|Fibropapilloma (sarcoids)||a rare skin cancer often seen in farm cats|
|Giant cell tumours||a rare tumour of bone|
|Globus tumours||a rare tumour of blood vessels with high malignancy|
|Hamartoma||a rare vascular malformation/cancer in cats|
|Haemangioma||rare, benign vascular growths|
|Haemangiosarcoma||a rare and often fatal blood cell cancer|
|Hepatic tumours||rare tumours of the liver of cats|
|Histiocytic disease||a rare tumour of skin, showing as single or multiple nodules|
|Lipoma||a tumour composed entirely of fat cells. Rarely malignant. Surgical excision is preferred treatment|
|Leukaemia||a rare type of cancer, often associated with infection with FeLV virus|
|Liver tumours||infrequent cancers, often associated with lymphoma|
|Lymphangiosarcoma||a tumour of the lymph system, with high malignancy and morbidity|
|Lymphoreticular tumours||rare tumours of bone|
|Lymphoma||a cancer of lymph nodes, similar to Hodgkin's Disease in humans|
|Lymphosarcoma||one of the most common types of internal cancers in cats, usually in cats over 8 years of age|
|Mammary tumours||a common tumour in queens requiring mastectomy|
|Mast cell tumour||a common skin tumour which can metastases but usually has a good prognosis post-surgical excision|
|Melanoma||a rare skin cancer with high mortality rates|
|Multiple myeloma||a rare, fatal tumour of plasma cells in cats|
|Nerve sheath tumor||rare in cats, arise in cranial and peripheral nerve roots and nerves. Classifications as Schwannoma, neurofibromas or neurofibrosarcoma of little clinical significance|
|Oral neoplasia||rare, usually malignant forms of cancer|
|Osteochondromas||a rare bone cancer of cats|
|Osteosarcoma||a rare bone cancer affecting limbs of the cat, usually malignant|
|Pancreatic carcinoma||usually malignant, rapid onset and high mortality rates in older cats|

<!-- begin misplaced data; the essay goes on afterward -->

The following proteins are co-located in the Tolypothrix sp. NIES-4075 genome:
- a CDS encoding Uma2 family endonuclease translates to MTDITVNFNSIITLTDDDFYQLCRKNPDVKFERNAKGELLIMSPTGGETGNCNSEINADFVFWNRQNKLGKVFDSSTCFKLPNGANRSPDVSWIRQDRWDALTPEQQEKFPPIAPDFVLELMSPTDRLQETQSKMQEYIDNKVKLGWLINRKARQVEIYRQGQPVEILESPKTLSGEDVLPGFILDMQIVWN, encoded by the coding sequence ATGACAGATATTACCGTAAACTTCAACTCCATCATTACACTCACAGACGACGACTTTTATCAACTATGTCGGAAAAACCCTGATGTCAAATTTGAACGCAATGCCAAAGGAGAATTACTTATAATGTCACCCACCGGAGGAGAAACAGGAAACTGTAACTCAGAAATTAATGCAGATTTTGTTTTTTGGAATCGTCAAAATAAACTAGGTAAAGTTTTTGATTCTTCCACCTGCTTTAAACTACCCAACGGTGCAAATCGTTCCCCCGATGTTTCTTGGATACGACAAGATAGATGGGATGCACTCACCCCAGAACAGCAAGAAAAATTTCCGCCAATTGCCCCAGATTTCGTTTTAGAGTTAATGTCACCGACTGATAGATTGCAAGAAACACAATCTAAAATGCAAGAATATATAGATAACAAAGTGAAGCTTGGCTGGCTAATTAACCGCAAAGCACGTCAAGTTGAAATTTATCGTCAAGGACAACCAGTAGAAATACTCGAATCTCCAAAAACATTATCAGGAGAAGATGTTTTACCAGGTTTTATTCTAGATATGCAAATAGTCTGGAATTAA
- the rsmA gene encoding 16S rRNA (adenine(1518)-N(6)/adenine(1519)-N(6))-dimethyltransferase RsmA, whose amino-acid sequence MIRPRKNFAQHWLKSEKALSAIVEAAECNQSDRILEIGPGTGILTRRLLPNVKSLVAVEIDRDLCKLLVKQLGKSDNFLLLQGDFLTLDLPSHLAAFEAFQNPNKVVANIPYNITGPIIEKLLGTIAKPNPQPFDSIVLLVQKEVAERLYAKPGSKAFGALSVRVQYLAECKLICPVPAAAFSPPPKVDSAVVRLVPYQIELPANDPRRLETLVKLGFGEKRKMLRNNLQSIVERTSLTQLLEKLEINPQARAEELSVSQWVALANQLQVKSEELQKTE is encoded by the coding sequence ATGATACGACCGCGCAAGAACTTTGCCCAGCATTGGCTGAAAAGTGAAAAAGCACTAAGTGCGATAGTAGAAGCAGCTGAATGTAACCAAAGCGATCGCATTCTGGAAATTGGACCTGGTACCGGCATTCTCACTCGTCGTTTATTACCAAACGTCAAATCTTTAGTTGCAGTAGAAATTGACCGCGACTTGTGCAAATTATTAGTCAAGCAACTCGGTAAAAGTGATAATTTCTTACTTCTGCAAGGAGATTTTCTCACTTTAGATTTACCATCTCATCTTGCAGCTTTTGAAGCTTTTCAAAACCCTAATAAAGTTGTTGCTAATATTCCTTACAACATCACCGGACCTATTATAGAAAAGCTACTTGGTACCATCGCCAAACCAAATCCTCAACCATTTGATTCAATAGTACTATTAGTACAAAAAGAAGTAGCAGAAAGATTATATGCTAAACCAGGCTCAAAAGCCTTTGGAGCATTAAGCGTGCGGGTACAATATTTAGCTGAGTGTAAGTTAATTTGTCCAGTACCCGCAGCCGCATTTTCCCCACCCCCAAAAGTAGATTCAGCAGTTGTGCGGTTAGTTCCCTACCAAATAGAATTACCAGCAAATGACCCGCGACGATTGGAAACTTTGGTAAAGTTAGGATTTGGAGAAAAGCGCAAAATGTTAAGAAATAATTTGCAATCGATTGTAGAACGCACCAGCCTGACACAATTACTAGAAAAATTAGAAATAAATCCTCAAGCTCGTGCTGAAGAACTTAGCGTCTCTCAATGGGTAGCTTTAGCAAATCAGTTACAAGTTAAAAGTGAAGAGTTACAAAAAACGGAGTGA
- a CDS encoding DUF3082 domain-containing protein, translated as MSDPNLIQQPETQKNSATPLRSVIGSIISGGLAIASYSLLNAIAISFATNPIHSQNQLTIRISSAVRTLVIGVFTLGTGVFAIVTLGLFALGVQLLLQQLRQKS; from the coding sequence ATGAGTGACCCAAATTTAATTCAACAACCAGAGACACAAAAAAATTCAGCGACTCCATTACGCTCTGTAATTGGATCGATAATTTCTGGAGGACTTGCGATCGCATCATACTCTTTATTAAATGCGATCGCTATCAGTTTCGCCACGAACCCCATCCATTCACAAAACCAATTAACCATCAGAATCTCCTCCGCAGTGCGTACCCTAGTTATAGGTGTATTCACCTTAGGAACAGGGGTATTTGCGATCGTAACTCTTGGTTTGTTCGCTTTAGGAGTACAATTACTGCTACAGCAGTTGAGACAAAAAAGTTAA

|Papilloma||usually benign tumours of mouth and feet|
|Paraneoplastic disorders||a neoplasia-associated alteration in bodily structure / function distant to the tumour|
|Parosteal osteosarcoma||second most common type of bone cancer in cats|
|Plasmacytoma||a rare skin cancer of cats|
|Round cell tumor||usually affects lymph nodes, includes various types such as mast cell tumors, histiocytomas, epithelial lymphomas|
|Sebaceous tumours||a common skin tumour of cats, usually non-malignant|
|Squamous cell carcinoma||the most common and treatable form of cancer in cats|
|Subungual carcinoma||tumour of toenail-bed in cats|
|Teratoma||a rare cancer formed from germ cells|
|Testicular cancer||primarily Sertoli cell cancers, usually malignant|
|Thymoma||a relatively benign tumour of the thymus causing general physical disease|
|Thyroid hyperplasia (Hyperthyroidism)||a benign thyroid tumour readily treated with medication and/or radiation therapy|
|Urinary cancers||a rare form of cancer in cats|
|Vaccine- and microchip-associated sarcomas||a cancer as a result of certain types of vaccines|
Chemotherapy in feline medicine follows in parallel with advances in human medical chemotherapy. One of the most common skin cancers in cats, squamous cell carcinoma, is rarely approached chemotherapeutically, but a common gastrointestinal cancer, mesenteric lymphosarcoma is relatively successful when treated with modern agents such as cyclophosphamide, chlorambucil and/or prednisolone.
Broadly, most chemotherapy drugs work by impairing mitosis (cell division), effectively targeting fast-dividing cells. As these drugs cause damage to cells they are termed cytotoxic. Some drugs cause cells to undergo apoptosis (so-called "cell suicide").